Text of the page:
After nearly two years of data collection and software development, EU-funded project, EMB3Rs, is almost ready to reveal the best ways that industry can re-use excess thermal energy.
In October 2021, EMB3Rs partners from across Europe gathered in Portugal, at Lisbon-based Information Systems business, PDMFC, to learn how the platform’s all-important software modules will be integrated to the open source tool. These modules will be crucial to mapping the supply and demand of thermal energy from different stakeholders and will also determine the cheapest option to connect potential users.
PDMFC is responsible for integrating the modules to the platform and also ensuring the software interoperates seamlessly. As PDMFC researcher, David Fernandes, highlights: “Module integration is almost complete and soon, the user will be able to simply define their initial conditions and then receive a user-friendly result.”
EMB3Rs initially comprises four key modules that have been programmed to handle different types of energy-related technical and economic data. A GIS module will find the best and cheapest way to connect different heat sources and sinks while a Techno-Economic module can find the least cost option for using excess thermal energy across an entire energy supply chain.
Meanwhile, the Market module calculates an overall economic analysis of a potential energy system, depending on market types such as centralized or peer-to-peer (P2P) conditions. And then a Business Model module will allow platform users to explore the financial, environmental and risk implications of any energy set-up.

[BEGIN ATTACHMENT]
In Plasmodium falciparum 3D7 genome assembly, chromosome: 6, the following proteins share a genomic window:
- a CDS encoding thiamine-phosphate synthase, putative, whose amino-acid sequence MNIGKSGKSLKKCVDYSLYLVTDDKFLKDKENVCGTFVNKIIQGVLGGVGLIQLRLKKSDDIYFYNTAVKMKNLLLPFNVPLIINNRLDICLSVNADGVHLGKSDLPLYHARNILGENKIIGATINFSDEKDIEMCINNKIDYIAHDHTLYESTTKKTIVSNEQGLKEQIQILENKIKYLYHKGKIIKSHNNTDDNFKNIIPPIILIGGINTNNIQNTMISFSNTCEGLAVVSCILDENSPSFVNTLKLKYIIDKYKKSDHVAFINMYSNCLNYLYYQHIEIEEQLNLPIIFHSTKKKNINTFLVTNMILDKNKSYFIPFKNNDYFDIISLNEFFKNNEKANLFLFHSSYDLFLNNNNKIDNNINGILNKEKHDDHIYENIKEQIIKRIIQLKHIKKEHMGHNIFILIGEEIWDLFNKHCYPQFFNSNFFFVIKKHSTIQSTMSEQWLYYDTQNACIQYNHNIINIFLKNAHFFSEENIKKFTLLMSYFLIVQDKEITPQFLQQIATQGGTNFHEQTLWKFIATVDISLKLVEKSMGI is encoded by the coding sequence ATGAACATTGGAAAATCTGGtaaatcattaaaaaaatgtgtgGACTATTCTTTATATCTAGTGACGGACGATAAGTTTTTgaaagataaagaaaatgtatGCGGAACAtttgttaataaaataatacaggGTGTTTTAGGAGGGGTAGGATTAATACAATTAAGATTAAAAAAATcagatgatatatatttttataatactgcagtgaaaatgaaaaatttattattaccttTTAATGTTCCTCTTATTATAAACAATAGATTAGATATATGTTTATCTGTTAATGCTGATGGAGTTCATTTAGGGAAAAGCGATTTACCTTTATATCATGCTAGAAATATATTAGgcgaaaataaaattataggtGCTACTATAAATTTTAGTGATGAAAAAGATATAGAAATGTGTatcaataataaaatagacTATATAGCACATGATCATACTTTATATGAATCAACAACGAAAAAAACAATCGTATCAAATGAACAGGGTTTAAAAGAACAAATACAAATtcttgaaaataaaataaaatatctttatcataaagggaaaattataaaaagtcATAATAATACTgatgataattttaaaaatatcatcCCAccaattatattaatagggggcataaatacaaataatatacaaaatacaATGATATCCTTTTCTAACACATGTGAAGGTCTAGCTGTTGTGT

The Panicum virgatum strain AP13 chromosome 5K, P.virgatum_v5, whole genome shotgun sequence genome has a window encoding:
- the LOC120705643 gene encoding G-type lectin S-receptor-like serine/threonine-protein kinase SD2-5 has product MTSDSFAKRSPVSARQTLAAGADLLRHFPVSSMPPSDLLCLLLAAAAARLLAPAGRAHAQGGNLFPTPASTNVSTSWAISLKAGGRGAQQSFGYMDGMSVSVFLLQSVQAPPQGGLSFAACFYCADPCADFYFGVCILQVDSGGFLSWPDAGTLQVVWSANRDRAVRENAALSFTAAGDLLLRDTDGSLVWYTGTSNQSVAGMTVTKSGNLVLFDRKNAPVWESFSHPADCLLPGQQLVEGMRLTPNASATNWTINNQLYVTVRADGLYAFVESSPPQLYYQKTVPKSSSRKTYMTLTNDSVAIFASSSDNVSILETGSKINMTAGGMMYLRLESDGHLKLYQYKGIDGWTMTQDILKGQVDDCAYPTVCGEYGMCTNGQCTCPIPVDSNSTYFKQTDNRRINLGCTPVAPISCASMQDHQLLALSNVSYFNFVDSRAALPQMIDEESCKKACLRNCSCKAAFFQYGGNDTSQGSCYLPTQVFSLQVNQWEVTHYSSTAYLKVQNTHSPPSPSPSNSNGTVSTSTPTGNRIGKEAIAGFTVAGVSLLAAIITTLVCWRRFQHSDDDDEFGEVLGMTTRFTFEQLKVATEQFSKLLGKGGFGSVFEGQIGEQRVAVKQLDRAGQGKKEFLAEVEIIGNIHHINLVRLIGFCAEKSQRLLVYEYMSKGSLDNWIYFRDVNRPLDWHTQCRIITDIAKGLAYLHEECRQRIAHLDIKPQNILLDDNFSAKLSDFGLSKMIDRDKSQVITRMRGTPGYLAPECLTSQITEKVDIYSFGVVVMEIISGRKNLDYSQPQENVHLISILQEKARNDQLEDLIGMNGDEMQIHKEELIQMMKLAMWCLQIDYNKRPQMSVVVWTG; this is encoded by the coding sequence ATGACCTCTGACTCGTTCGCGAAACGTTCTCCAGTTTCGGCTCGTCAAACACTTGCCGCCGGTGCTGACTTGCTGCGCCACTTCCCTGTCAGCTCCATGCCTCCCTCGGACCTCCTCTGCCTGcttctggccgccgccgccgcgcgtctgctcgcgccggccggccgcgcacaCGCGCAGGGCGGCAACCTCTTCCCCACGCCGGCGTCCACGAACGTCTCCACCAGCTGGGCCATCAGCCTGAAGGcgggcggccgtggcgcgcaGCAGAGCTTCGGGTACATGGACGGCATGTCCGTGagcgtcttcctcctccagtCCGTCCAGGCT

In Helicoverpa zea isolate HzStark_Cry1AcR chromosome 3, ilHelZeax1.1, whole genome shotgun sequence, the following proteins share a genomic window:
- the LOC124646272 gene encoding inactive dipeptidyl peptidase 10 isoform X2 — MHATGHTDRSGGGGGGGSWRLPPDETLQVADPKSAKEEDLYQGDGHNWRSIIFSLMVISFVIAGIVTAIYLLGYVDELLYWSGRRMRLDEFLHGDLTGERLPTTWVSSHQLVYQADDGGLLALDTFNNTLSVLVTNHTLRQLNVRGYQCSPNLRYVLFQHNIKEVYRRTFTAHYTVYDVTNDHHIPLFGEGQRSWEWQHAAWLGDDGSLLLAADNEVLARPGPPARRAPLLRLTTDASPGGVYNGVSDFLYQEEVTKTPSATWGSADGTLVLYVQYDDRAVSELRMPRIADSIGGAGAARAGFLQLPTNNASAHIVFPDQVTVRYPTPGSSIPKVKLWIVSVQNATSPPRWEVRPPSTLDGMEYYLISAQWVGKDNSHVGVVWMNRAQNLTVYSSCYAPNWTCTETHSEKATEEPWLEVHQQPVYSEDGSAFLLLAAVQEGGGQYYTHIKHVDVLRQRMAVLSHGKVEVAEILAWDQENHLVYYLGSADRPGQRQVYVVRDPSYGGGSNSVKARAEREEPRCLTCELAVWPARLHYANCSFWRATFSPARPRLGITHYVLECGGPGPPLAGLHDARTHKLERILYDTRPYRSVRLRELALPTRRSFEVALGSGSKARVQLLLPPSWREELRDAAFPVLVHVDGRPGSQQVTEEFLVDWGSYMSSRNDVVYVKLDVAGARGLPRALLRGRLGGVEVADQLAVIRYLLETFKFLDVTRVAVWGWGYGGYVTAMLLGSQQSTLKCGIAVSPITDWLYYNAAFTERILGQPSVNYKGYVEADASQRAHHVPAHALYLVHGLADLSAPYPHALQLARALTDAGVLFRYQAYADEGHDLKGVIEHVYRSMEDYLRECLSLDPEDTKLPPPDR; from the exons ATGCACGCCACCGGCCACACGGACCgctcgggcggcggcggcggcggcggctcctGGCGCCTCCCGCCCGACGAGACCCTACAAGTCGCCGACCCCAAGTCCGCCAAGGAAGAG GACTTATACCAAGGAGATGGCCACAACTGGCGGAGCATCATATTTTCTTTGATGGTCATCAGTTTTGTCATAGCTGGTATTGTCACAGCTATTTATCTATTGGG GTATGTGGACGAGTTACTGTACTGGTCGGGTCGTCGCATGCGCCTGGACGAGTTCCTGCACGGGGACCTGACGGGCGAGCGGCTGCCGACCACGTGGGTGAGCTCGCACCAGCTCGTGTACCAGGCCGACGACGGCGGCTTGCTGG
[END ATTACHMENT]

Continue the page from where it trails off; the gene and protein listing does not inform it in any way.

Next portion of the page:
On top of these four energy data-crunching modules, a simulation manager module coordinates how the modules interoperate as a user runs his or her energy simulation while a reporter module organizes the output for the end-user. “The user will want to configure a simulation, run it and then examine the results without caring what has been going on between the platform and the modules,” says Fernandes.
To program the modules, partners from a range of case studies have been busy collecting vast amounts of project data from digging costs and energy flows to local energy tariffs and regulatory framework information. For example, industry-focused case studies, including an industrial park in Greece and cement plant in Portugal, have supplied data from potential providers and users of excess energy. Meanwhile, network-focused case studies have provided data from heating and cooling, and district heating networks, in Sweden, Portugal and the UK.
In the final pieces of the data puzzle, a super-user case study from the Portuguese Energy Agency adene has provided data from hundreds of thousands of commercial building and households to explore what happens to the platform when a user wants to analyze massive volumes of data. And a market-focused case study from the Technical University of Denmark has collected data associated with P2P relationships between the different energy market players.
At the time of writing, data collection and development of all software modules is complete, and PDMFC researchers have been working closely with developers to integrate all software to the EMB3Rs platform so that each module can analyze data in a standardized way. As Fernandes points out: “Integration is almost complete, but we only recently realized that the modules are all ‘talking somewhat differently.'”
“This is not a problem and we have been studying the inputs and outputs of the modules so we can find the middle-point between, say the techno-economic and market modules, to ensure processing takes place quickly,” he adds.